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Questions & Answers - December 2002

Mary C. Fridley, RN,C is a registered nurse certified in gerontology with more than twenty years in the geriatric health field. She is the owner of Gero-Resources specializing in caregiver, eldercare, and successful aging education and advocacy. Mary is also an author of two caregiver advice columns and contributes articles to various websites. She is available for speaking engagements and would be happy to answer your questions or concerns while maintaining your anonymity.

About Mary
Mary's Column Archives: Caregivers'
Questions & Answers
Dear Mary,

I live in Canada and recently read an article you wrote and thought you may be able to incorporate this concept for other caregivers. There is a business size card issued to all caregivers by our local Alzheimer’s Society. This card definitely helps when confronting either a new or reminding old contacts about the person with Alzheimer’s without embarrassing him or her. The card says, “My companion has a brain disorder that results in communication difficulties and his/her behavior may not seem appropriate at times. Thank you for your understanding”.

I hope this is helpful.

Thank you for writing and sharing this information. This card can be obtained in Canada by contacting your local Alzheimer Society or the national organization at 20 Eglinton Avenue, W., Suite 1200, Toronto, ON 1K8; 800-616-8816 (in Canada only); The Alzheimer’s Association in the U.S. also has a similar card that says, “Please be patient…The person with me has Alzheimer’s disease and may require a few extra moments. Thank you for understanding.” Contact your local Alzheimer’s Association or the national organization at 919 N. Michigan Avenue, #1000, Chicago, IL 60611; 800-272-3900;

God Bless. Mary

* * *

Dear Mary,

For the third time in five months my elderly father was hospitalized with aspiration pneumonia. He was sent home still congested, coughing, and with a low-grade fever. The doctor said there was no more he could do and sent him home on oral antibiotics, diuretics, and oxygen 24-hours a day. My mother is his primary caregiver but fortunately has daily dependable help.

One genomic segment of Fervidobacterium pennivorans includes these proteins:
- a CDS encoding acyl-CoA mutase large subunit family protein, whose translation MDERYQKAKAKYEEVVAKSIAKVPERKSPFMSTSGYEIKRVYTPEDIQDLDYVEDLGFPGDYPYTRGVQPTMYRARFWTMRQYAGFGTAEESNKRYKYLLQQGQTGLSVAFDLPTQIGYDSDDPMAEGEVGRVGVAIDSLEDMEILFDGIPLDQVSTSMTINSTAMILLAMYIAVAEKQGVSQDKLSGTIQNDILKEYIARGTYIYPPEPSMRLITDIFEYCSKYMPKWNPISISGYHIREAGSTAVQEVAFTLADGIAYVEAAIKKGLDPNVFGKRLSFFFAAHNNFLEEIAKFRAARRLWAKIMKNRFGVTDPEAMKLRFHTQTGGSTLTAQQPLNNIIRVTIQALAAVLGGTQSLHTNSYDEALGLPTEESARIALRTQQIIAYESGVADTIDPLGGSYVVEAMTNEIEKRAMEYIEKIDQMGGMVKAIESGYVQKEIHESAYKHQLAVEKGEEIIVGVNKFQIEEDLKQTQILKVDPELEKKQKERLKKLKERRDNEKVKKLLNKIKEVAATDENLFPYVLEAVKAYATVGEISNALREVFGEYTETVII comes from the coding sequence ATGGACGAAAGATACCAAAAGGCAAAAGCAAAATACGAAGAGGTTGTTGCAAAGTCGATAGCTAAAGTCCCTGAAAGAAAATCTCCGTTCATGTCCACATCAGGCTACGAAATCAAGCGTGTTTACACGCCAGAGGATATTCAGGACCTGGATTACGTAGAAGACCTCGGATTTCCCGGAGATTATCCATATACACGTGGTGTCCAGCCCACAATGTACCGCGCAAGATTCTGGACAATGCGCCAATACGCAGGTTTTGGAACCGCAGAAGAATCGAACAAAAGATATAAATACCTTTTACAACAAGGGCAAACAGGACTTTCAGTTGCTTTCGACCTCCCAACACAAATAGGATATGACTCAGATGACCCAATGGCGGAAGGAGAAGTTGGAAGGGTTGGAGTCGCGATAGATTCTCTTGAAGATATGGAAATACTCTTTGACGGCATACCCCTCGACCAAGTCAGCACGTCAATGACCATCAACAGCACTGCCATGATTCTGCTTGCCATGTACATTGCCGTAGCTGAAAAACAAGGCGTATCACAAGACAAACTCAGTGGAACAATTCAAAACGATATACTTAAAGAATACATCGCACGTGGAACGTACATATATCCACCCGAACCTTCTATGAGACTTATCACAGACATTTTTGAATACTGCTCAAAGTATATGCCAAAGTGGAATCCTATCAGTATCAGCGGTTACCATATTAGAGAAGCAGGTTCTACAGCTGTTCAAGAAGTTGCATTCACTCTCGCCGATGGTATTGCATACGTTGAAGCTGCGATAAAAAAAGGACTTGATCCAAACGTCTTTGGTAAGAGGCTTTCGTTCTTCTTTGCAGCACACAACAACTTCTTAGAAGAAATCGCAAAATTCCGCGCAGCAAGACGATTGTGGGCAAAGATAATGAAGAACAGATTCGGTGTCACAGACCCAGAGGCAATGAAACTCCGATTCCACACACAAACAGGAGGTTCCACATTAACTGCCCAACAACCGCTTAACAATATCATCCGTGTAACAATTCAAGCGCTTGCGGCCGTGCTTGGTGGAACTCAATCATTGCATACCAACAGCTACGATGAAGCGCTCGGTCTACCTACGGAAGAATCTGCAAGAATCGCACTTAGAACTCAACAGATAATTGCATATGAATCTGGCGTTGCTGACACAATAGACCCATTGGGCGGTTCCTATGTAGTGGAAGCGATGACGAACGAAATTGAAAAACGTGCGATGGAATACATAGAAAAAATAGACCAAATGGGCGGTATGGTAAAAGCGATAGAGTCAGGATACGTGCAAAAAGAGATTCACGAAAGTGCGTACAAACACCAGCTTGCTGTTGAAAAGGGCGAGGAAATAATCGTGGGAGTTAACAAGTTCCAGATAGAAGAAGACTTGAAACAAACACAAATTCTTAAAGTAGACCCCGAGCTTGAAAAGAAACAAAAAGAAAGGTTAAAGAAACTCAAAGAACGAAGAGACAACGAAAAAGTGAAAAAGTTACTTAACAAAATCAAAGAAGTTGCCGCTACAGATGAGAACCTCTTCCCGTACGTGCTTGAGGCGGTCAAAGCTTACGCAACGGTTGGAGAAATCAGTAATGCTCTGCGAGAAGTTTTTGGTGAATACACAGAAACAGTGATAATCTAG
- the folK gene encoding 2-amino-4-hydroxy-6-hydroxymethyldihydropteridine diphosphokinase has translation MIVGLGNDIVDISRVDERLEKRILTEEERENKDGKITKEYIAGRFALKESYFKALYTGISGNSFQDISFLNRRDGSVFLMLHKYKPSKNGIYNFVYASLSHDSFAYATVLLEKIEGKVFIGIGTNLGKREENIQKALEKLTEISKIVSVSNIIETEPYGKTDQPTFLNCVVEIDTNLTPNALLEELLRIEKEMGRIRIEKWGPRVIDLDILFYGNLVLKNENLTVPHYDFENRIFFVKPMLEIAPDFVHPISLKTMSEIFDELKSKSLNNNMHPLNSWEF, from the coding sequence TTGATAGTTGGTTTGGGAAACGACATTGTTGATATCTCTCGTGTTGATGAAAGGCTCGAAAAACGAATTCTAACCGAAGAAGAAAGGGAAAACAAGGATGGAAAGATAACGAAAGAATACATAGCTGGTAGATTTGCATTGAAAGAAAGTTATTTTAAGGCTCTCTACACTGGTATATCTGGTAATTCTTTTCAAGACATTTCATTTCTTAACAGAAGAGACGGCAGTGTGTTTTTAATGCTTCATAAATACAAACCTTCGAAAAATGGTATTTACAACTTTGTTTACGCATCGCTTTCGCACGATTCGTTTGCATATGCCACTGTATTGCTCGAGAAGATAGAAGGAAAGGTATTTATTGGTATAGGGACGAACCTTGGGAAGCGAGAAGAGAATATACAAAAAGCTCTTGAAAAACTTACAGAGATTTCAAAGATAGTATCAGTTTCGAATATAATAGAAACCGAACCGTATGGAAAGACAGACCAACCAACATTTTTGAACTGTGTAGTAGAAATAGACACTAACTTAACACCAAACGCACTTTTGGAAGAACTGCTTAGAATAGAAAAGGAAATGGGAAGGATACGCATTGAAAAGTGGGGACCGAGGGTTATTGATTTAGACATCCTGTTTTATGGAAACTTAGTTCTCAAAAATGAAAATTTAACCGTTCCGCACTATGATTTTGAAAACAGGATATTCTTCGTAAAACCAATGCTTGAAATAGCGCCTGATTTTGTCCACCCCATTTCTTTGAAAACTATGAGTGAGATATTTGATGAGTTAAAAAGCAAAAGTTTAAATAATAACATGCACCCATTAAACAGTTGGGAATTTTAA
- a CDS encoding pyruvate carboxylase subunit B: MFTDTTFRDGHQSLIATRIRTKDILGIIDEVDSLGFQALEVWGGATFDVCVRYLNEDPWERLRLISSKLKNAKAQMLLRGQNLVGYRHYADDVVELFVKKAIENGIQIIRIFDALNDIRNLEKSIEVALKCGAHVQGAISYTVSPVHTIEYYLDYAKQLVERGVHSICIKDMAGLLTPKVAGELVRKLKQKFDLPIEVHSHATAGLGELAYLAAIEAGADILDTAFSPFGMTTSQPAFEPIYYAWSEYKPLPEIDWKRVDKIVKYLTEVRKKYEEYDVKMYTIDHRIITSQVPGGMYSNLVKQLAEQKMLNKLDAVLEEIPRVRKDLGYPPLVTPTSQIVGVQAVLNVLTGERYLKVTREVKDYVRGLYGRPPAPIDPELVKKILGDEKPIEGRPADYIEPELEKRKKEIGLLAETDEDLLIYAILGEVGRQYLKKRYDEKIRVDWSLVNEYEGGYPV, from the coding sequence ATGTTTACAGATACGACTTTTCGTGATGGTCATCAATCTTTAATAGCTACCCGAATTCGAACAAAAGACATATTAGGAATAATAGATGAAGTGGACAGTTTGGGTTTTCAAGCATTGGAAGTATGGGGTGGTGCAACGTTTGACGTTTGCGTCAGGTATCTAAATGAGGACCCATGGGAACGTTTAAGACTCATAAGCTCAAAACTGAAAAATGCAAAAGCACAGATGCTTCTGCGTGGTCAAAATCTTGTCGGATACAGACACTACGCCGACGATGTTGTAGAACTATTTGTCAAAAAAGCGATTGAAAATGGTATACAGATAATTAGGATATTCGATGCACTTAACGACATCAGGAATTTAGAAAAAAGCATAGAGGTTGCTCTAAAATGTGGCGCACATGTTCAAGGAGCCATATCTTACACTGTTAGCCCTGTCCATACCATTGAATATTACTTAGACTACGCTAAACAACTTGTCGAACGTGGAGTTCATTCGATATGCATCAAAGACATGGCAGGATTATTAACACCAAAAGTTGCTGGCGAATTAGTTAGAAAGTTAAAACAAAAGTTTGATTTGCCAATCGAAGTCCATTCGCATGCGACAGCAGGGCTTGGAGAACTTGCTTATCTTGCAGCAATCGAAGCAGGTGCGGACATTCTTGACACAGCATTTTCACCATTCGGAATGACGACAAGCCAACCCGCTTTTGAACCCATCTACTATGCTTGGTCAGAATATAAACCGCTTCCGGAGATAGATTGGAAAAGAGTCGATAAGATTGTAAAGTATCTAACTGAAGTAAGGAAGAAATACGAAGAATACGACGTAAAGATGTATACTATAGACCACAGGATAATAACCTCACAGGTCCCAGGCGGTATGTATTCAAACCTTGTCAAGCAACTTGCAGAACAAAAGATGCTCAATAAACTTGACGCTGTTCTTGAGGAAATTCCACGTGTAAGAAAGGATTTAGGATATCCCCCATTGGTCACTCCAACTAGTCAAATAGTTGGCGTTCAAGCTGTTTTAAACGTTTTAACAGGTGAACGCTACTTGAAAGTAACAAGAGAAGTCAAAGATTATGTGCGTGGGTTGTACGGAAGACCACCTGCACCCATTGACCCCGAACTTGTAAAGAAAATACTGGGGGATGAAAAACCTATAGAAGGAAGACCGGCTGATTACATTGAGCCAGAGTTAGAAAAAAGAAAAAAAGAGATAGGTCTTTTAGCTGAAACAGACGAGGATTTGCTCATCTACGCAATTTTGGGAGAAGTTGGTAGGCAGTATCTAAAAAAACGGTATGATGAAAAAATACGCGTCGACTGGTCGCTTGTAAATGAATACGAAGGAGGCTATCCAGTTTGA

I’m very concerned about him. His color is gray and even with oxygen he’s short of breath. He also isn’t eating. I think he should be in the hospital but the doctor disagrees. I’m a nervous wreak, what can we do at home to help him?

Has the physician talked to him and the family about his prognosis? My experience has been that many physicians are reluctant to give a prognosis even in a situation where no more can be done. This only adds to the patient’s and family’s stress, as the unknown can be more frightening than the known. If your father isn’t expected to recover Hospice care should be ordered and started right away. A heart to heart talk with your father’s doctor is in order, so call him today. It’s the compassionate physician who talks to families about end of life care. .God Bless

Dear Mary,

My husband recently passed away and I have two perfectly good hearing aids that he bought a year ago. They were very expensive and I don’t want to just throw them away. Where can I donate them so someone else could use them?

Thank you for thinking of someone else in need at a time like this. Yes, there are organizations that accept used hearing aids. However, after checking with a representative from the local Lion’s Club and a hearing aid company, I was told that behind-the-ear models are usually the only ones recycled. I recommend you check with your local Lions Club or call Hear Now, a national organization in Minnesota at 1-800-648-HEAR. God Bless. Mary

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